Inside the shop was quiet. A couple of older ladies were chatting over large mugs of coffee and cinnamon buns at a table near the window. Bella was behind the counter, her hair tucked up in a high bun, her dark apron dusted with flour.
She glanced over and gave Molly about half the smile she gave most. “Morning, Molly.”
“Good morning. It’s quiet in here,” Molly remarked. Bella was well-known by locals and tourists alike for her delicious treats.
“You just missed the rush actually. I think a lot of tourists are heading home so there was an early morning crowd.”
Molly looked at the display case to see what was available. “You can’t blame them for wanting one last taste.” Her mouth watered.
Bella’s smile morphed into the real thing. Molly was taking it one step at a time, trying to regain Bella’s trust after mistakenly accusing the baker’s boyfriend of foul play earlier in the summer.
She wiped her hands on her apron. “Thank you. What can I get you?”
If she thought too hard about it, she’d change her mind a dozen times. “I’ll have a lemon blueberry scone and six chocolate chip muffins.”
Bella laughed. “Hungry?”
Molly nodded her head toward the door where Hannah could be seen through the glass playing with the pup. “Might as well treat the staff.”
“Good call.” Bella got a box for Molly’s order and slid open the case. “So, how’s the B and B? The wedding is this weekend, right?”
News moved through Britton Bay quicker than Tigger gobbled his food. The wedding was worthy of big-time gossip among the locals since the mother of the bride had grown up in the converted Victorian. The childhood connection had warmed Katherine’s heart, making her agree to host the entire wedding party in the six rooms she had available.
Molly leaned on the counter while Bella grabbed the muffins. “It is. They started arriving this morning. Loudly.”
Bella taped the box shut and glanced at Molly, one eyebrow arched. “Uh-oh. My mom went to school with the bride’s mom. Said she was quite the diva. Of course, she could have just been trying to make me feel better after Katherine called me about the catering.”
Bagging up the scone and passing it over, Bella rang up the order. Molly tried to think of a polite way to quell her curiosity as she tapped in her PIN.
“What happened with the catering?” There was no polite way to be nosy.
The baker huffed out a breath and pushed a strand of hair off her forehead with the back of her hand. “You know I normally supply Katherine’s baked goods and she’d explained to the mother of the bride that breakfasts were included, but she insisted that they wanted their own caterer even for the days before the wedding.”
Molly accepted the bag from Bella after tucking her bank card away. “Hmm. They do strike me as the types to be quite particular.”
When a timer dinged, Bella glanced toward the door of the kitchen, then back at Molly. “I’ll say. Apparently the caterer won some big culinary contest and they wanted the wedding party to experience the award-winning delights for all five days.”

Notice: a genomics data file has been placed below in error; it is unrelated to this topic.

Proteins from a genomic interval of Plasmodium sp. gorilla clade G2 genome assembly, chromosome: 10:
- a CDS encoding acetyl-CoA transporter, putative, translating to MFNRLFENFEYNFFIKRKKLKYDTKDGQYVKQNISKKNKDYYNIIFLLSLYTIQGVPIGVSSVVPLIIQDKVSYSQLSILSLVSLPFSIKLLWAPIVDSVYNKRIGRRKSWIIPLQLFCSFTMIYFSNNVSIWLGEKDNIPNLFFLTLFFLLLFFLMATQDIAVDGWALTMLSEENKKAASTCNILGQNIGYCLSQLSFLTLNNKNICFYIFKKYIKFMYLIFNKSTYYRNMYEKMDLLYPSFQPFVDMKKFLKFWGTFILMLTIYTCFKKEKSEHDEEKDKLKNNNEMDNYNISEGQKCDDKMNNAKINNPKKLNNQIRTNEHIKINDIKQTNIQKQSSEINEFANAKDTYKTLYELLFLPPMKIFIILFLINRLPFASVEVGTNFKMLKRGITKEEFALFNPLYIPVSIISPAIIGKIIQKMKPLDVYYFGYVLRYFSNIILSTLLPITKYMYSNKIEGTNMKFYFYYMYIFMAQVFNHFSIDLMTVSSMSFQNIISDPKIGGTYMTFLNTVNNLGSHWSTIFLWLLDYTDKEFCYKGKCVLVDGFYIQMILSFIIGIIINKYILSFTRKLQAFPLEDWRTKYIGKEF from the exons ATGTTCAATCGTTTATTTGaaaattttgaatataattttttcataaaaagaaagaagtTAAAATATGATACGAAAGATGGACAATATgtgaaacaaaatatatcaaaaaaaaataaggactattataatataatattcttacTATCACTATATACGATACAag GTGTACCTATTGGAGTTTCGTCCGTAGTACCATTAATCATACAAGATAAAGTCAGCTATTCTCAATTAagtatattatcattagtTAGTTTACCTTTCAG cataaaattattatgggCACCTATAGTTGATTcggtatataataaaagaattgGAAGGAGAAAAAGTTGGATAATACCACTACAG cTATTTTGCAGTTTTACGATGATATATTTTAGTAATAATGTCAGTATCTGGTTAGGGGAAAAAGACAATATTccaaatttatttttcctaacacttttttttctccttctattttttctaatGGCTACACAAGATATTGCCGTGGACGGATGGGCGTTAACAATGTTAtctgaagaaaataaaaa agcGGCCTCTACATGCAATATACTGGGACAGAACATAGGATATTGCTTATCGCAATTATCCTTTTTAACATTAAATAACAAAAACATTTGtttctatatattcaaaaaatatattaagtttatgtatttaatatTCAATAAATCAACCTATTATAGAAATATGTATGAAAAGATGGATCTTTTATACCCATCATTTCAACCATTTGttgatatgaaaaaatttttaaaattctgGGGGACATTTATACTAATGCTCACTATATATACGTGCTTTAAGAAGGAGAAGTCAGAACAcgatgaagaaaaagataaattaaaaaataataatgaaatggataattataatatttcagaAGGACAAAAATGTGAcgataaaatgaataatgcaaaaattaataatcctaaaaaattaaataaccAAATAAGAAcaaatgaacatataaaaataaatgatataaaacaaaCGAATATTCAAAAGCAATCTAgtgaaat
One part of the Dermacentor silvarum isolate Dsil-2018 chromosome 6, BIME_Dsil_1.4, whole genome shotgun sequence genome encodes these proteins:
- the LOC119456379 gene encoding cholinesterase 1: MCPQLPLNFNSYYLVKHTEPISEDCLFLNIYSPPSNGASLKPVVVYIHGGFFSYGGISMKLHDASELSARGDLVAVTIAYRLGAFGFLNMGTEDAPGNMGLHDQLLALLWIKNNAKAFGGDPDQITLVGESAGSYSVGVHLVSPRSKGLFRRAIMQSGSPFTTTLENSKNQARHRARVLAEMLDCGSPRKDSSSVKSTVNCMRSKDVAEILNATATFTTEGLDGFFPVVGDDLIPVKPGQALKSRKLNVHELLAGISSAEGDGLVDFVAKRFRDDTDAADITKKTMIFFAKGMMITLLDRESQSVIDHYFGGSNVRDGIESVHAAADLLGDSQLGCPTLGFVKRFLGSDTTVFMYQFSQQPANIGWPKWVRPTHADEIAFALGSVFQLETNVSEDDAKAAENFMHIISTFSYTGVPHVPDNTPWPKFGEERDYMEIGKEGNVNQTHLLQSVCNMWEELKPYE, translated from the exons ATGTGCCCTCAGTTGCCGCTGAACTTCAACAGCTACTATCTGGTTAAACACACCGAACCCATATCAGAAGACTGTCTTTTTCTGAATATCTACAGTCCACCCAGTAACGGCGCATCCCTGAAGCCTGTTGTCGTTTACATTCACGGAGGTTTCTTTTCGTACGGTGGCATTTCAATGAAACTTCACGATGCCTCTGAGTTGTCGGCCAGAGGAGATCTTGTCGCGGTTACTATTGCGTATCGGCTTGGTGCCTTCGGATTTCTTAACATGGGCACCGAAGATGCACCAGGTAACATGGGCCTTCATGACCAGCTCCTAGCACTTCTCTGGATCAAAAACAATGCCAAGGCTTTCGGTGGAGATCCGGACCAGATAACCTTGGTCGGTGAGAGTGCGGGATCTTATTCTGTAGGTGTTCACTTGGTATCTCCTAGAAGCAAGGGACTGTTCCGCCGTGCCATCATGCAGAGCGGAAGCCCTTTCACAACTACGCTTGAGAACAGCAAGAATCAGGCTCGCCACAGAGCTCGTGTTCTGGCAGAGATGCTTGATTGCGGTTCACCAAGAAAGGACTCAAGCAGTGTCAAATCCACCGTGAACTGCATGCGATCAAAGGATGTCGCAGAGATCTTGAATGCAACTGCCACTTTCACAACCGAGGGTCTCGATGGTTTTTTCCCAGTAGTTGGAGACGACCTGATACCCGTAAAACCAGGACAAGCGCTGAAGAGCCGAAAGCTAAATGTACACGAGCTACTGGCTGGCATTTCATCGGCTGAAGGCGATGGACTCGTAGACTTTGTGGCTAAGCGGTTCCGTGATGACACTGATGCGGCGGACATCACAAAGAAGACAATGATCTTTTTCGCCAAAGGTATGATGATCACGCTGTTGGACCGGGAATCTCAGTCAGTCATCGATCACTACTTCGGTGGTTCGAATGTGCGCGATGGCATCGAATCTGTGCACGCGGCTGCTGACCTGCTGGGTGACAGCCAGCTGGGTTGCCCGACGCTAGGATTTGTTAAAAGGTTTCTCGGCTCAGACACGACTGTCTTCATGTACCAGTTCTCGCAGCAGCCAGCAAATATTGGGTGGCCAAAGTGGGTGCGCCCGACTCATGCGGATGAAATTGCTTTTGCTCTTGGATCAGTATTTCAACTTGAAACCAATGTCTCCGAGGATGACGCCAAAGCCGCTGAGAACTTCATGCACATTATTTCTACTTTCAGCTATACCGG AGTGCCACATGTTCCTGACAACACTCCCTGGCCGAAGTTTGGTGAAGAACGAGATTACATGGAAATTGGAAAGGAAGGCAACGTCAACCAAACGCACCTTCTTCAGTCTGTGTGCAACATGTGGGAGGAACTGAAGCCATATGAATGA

Though there was a tinge of irritation in the baker’s voice, she didn’t seem angry about the loss of income. Molly knew, firsthand, that it was in Bella’s nature to forgive and forget. Mostly. Despite her apology for adding Callan, the shake shop owner, and Bella’s guy to her list of suspects who may have wanted her former colleague dead, there was still a certain amount of stiffness to the interactions she had with the baker. Molly’s not so polite nosiness had created potholes in the road to friendship with Bella. Plus, she’d been completely wrong. Molly was still hoping things would feel natural between them since they were close in age and she genuinely liked the baker.
“Well, I don’t care if she was given an award by Gordon Ramsey himself, there’s no way whatever caterer they’re bringing could make better muffins or scones than you.”
Bella smiled, all traces of tension vanishing from the woman’s features. Her dark brown eyes showed a mixture of affection and appreciation, making Molly grateful she kept trying to iron things out.
“Thanks. I better go or the next batch of scones will be anything but award worthy.”
Molly waved and went back out to greet Hannah and her Tigger. The dog jumped and yipped with unadulterated glee and Molly laughed, trading Hannah the leash for the box of muffins.
“Mind carrying those?” The Britton Bay Bulletin’s office was on the way to Hannah’s so Molly assumed the girl would walk with her and the dog.
As expected, Hannah took the box and fell into step beside her.
“So, I was thinking we could do a story about the wedding. Well, the bed-and-breakfast really. We could feature the house, which would give Katherine more exposure right?”
Molly couldn’t hold back the wattage on her smile. Hannah was a bright girl with an excellent talent for storytelling. She interned at the paper in between classes during the school year, but had been working close to full time all summer. As usual, her idea was bright and fun and relevant. Something the newspaper had been missing when Molly arrived in town.
“It absolutely would and I agree, there’s a ton we could do surrounding the wedding. It’s important to have stories that pique interest,” Molly agreed as she thought about what Bella said.
As they neared the office, she added, “And I’m pretty sure there’s plenty of people interested in seeing how this wedding plays out.”